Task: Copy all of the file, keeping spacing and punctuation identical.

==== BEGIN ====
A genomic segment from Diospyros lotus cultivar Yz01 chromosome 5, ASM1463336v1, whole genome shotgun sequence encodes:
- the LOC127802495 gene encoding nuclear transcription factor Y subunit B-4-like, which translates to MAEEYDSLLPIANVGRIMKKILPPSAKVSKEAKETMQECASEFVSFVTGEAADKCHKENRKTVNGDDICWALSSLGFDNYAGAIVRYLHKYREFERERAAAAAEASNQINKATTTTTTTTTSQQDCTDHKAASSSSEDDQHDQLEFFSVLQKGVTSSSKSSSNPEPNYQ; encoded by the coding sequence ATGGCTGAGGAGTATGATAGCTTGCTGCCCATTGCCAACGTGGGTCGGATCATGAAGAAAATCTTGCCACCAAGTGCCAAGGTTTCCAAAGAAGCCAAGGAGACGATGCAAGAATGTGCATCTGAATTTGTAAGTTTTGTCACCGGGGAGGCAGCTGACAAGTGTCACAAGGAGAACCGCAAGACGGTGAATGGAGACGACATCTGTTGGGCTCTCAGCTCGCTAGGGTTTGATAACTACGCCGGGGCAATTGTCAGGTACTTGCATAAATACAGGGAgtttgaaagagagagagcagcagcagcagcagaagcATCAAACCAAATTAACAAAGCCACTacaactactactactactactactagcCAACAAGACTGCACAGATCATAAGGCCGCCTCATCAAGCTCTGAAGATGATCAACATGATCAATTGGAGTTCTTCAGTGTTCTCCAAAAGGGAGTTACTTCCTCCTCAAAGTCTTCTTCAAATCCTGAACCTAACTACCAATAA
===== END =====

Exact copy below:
A genomic segment from Diospyros lotus cultivar Yz01 chromosome 5, ASM1463336v1, whole genome shotgun sequence encodes:
- the LOC127802495 gene encoding nuclear transcription factor Y subunit B-4-like, which translates to MAEEYDSLLPIANVGRIMKKILPPSAKVSKEAKETMQECASEFVSFVTGEAADKCHKENRKTVNGDDICWALSSLGFDNYAGAIVRYLHKYREFERERAAAAAEASNQINKATTTTTTTTTSQQDCTDHKAASSSSEDDQHDQLEFFSVLQKGVTSSSKSSSNPEPNYQ; encoded by the coding sequence ATGGCTGAGGAGTATGATAGCTTGCTGCCCATTGCCAACGTGGGTCGGATCATGAAGAAAATCTTGCCACCAAGTGCCAAGGTTTCCAAAGAAGCCAAGGAGACGATGCAAGAATGTGCATCTGAATTTGTAAGTTTTGTCACCGGGGAGGCAGCTGACAAGTGTCACAAGGAGAACCGCAAGACGGTGAATGGAGACGACATCTGTTGGGCTCTCAGCTCGCTAGGGTTTGATAACTACGCCGGGGCAATTGTCAGGTACTTGCATAAATACAGGGAgtttgaaagagagagagcagcagcagcagcagaagcATCAAACCAAATTAACAAAGCCACTacaactactactactactactactagcCAACAAGACTGCACAGATCATAAGGCCGCCTCATCAAGCTCTGAAGATGATCAACATGATCAATTGGAGTTCTTCAGTGTTCTCCAAAAGGGAGTTACTTCCTCCTCAAAGTCTTCTTCAAATCCTGAACCTAACTACCAATAA